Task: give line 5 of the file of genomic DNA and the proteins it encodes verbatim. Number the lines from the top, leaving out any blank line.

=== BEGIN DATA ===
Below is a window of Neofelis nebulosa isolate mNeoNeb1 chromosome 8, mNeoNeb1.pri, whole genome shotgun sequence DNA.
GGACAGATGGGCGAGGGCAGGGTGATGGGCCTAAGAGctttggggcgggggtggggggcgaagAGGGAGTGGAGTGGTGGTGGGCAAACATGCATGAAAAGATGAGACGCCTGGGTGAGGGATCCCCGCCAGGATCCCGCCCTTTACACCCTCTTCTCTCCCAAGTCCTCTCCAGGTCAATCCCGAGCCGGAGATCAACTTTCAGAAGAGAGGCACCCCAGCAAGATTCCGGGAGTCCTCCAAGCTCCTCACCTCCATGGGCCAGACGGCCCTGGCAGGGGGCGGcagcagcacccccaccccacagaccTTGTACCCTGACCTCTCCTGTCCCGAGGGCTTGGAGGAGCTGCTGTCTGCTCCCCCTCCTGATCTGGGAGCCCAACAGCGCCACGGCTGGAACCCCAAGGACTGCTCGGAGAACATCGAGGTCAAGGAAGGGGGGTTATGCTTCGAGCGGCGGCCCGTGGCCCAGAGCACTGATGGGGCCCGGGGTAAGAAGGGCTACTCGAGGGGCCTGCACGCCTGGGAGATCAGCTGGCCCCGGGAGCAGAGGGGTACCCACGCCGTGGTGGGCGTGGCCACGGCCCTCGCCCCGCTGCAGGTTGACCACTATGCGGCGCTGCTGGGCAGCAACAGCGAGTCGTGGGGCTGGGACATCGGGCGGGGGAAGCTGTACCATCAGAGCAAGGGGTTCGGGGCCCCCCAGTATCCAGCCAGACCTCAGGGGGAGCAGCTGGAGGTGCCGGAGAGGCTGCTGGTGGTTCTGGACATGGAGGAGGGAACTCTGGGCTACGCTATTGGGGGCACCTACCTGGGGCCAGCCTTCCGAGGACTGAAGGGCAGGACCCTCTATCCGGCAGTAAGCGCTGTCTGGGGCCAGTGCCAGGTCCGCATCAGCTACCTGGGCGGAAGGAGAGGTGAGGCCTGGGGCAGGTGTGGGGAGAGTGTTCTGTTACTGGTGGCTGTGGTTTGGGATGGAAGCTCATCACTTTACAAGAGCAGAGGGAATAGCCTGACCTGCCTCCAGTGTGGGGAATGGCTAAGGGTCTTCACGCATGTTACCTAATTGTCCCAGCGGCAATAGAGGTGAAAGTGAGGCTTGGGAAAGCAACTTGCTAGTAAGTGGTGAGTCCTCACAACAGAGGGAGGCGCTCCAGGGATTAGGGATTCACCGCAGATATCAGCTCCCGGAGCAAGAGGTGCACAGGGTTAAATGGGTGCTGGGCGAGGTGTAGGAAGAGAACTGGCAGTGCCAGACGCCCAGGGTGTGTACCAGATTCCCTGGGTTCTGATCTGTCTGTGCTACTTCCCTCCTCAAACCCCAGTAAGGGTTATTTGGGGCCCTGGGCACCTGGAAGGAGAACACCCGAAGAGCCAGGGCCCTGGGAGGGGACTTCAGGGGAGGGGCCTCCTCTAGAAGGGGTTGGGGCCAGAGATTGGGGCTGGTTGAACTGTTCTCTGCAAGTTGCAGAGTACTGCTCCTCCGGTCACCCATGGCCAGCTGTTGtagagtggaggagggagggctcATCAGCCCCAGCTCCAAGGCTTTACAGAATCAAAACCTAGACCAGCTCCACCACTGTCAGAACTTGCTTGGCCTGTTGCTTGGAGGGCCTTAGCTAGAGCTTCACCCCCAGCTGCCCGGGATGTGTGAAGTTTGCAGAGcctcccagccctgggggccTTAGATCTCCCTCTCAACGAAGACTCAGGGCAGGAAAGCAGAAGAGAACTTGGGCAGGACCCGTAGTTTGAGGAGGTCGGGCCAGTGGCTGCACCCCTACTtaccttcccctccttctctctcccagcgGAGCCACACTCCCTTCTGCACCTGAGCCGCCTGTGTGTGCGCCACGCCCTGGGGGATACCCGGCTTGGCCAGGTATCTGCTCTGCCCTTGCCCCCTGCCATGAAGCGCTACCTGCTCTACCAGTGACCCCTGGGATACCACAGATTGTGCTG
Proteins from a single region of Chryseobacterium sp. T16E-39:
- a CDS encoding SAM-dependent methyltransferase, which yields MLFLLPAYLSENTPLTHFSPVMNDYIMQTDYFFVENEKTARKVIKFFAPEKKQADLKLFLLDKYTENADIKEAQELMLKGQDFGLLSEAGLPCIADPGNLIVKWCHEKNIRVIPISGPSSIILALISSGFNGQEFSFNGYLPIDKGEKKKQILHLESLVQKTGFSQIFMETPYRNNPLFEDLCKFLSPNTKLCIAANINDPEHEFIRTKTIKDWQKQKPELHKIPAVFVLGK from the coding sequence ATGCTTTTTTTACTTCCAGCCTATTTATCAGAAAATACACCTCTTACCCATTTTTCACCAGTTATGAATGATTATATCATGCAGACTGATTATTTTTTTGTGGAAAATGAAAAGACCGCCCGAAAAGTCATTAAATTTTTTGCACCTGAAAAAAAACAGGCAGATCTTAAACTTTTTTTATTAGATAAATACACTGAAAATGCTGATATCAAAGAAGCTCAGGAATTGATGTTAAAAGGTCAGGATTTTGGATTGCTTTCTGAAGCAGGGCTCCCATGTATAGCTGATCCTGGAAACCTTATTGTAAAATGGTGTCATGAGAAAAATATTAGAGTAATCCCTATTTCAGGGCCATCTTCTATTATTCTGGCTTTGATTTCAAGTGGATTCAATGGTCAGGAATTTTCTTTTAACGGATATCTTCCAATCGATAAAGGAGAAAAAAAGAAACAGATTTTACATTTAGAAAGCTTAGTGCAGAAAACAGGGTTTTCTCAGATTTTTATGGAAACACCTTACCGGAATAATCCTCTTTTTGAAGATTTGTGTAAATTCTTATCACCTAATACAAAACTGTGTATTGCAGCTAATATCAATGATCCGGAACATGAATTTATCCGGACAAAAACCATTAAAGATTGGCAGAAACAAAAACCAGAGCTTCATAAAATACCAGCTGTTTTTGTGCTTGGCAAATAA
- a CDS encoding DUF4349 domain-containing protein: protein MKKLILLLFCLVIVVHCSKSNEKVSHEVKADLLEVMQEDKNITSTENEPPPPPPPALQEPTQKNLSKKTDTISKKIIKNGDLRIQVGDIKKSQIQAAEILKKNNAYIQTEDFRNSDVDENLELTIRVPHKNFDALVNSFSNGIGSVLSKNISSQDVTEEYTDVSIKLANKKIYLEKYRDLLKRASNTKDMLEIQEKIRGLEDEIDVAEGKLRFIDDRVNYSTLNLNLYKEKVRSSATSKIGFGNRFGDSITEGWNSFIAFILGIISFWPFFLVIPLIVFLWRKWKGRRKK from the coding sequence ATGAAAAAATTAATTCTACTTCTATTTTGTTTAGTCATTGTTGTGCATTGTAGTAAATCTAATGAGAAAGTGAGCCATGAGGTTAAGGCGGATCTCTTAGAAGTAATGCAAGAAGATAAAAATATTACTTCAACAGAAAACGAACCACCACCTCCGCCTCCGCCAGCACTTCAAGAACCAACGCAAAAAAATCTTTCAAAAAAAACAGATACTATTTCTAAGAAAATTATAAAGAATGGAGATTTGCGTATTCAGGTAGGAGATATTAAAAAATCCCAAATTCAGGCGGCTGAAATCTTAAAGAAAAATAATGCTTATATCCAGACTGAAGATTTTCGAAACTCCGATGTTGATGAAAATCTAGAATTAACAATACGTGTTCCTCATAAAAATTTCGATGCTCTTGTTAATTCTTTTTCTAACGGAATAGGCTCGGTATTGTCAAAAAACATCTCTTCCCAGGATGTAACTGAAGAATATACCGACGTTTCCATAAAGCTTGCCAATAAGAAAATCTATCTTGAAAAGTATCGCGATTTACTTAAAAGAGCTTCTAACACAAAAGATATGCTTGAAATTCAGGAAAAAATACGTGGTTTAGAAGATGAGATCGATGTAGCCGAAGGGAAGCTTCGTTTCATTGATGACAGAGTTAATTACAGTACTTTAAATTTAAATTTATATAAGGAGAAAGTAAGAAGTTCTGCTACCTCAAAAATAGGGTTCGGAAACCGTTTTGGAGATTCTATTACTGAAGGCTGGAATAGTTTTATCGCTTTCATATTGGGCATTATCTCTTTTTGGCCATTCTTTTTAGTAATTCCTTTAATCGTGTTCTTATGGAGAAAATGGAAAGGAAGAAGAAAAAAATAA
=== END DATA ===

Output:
- a CDS encoding DUF4349 domain-containing protein: protein MKKLILLLFCLVIVVHCSKSNEKVSHEVKADLLEVMQEDKNITSTENEPPPPPPPALQEPTQKNLSKKTDTISKKIIKNGDLRIQVGDIKKSQIQAAEILKKNNAYIQTEDFRNSDVDENLELTIRVPHKNFDALVNSFSNGIGSVLSKNISSQDVTEEYTDVSIKLANKKIYLEKYRDLLKRASNTKDMLEIQEKIRGLEDEIDVAEGKLRFIDDRVNYSTLNLNLYKEKVRSSATSKIGFGNRFGDSITEGWNSFIAFILGIISFWPFFLVIPLIVFLWRKWKGRRKK from the coding sequence ATGAAAAAATTAATTCTACTTCTATTTTGTTTAGTCATTGTTGTGCATTGTAGTAAATCTAATGAGAAAGTGAGCCATGAGGTTAAGGCGGATCTCTTAGAAGTAATGCAAGAAGATAAAAATATTACTTCAACAGAAAACGAACCACCACCTCCGCCTCCGCCAGCACTTCAAGAACCAACGCAAAAAAATCTTTCAAAAAAAACAGATACTATTTCTAAGAAAATTATAAAGAATGGAGATTTGCGTATTCAGGTAGGAGATATTAAAAAATCCCAAATTCAGGCGGCTGAAATCTTAAAGAAAAATAATGCTTATATCCAGACTGAAGATTTTCGAAACTCCGATGTTGATGAAAATCTAGAATTAACAATACGTGTTCCTCATAAAAATTTCGATGCTCTTGTTAATTCTTTTTCTAACGGAATAGGCTCGGTATTGTCAAAAAACATCTCTTCCCAGGATGTAACTGAAGAATATACCGACGTTTCCATAAAGCTTGCCAATAAGAAAATCTATCTTGAAAAGTATCGCGATTTACTTAAAAGAGCTTCTAACACAAAAGATATGCTTGAAATTCAGGAAAAAATACGTGGTTTAGAAGATGAGATCGATGTAGCCGAAGGGAAGCTTCGTTTCATTGATGACAGAGTTAATTACAGTACTTTAAATTTAAATTTATATAAGGAGAAAGTAAGAAGTTCTGCTACCTCAAAAATAGGGTTCGGAAACCGTTTTGGAGATTCTATTACTGAAGGCTGGAATAGTTTTATCGCTTTCATATTGGGCATTATCTCTTTTTGGCCATTCTTTTTAGTAATTCCTTTAATCGTGTTCTTATGGAGAAAATGGAAAGGAAGAAGAAAAAAATAA